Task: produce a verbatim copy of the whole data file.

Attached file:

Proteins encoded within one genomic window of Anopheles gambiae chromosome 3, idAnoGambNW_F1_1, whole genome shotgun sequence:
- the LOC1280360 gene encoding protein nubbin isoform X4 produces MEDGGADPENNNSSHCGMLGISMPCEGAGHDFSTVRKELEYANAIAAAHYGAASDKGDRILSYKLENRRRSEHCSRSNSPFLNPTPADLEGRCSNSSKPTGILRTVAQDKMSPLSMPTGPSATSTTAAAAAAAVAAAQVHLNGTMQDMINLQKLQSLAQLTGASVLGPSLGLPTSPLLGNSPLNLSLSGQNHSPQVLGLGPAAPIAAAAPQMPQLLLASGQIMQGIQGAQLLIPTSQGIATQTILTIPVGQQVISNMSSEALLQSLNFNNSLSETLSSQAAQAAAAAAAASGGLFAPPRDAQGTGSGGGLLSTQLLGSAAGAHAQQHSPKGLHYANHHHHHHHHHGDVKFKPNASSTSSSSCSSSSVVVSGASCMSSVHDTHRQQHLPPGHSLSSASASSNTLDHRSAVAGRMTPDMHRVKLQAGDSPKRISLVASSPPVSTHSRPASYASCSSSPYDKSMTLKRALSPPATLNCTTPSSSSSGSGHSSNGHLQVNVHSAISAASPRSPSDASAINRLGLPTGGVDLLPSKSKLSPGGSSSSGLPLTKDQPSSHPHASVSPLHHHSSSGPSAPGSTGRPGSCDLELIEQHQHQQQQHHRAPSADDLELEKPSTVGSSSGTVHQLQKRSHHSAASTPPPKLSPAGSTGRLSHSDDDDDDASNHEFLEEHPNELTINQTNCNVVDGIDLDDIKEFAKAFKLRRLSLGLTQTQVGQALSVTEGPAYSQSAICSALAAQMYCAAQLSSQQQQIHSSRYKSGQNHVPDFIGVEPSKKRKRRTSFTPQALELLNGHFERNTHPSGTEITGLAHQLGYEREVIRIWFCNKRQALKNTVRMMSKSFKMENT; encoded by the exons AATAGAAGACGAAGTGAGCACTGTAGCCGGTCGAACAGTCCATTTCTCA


Proteins encoded within one genomic window of Anopheles gambiae chromosome 3, idAnoGambNW_F1_1, whole genome shotgun sequence:
- the LOC1280360 gene encoding protein nubbin isoform X4 produces MEDGGADPENNNSSHCGMLGISMPCEGAGHDFSTVRKELEYANAIAAAHYGAASDKGDRILSYKLENRRRSEHCSRSNSPFLNPTPADLEGRCSNSSKPTGILRTVAQDKMSPLSMPTGPSATSTTAAAAAAAVAAAQVHLNGTMQDMINLQKLQSLAQLTGASVLGPSLGLPTSPLLGNSPLNLSLSGQNHSPQVLGLGPAAPIAAAAPQMPQLLLASGQIMQGIQGAQLLIPTSQGIATQTILTIPVGQQVISNMSSEALLQSLNFNNSLSETLSSQAAQAAAAAAAASGGLFAPPRDAQGTGSGGGLLSTQLLGSAAGAHAQQHSPKGLHYANHHHHHHHHHGDVKFKPNASSTSSSSCSSSSVVVSGASCMSSVHDTHRQQHLPPGHSLSSASASSNTLDHRSAVAGRMTPDMHRVKLQAGDSPKRISLVASSPPVSTHSRPASYASCSSSPYDKSMTLKRALSPPATLNCTTPSSSSSGSGHSSNGHLQVNVHSAISAASPRSPSDASAINRLGLPTGGVDLLPSKSKLSPGGSSSSGLPLTKDQPSSHPHASVSPLHHHSSSGPSAPGSTGRPGSCDLELIEQHQHQQQQHHRAPSADDLELEKPSTVGSSSGTVHQLQKRSHHSAASTPPPKLSPAGSTGRLSHSDDDDDDASNHEFLEEHPNELTINQTNCNVVDGIDLDDIKEFAKAFKLRRLSLGLTQTQVGQALSVTEGPAYSQSAICSALAAQMYCAAQLSSQQQQIHSSRYKSGQNHVPDFIGVEPSKKRKRRTSFTPQALELLNGHFERNTHPSGTEITGLAHQLGYEREVIRIWFCNKRQALKNTVRMMSKSFKMENT; encoded by the exons AATAGAAGACGAAGTGAGCACTGTAGCCGGTCGAACAGTCCATTTCTCA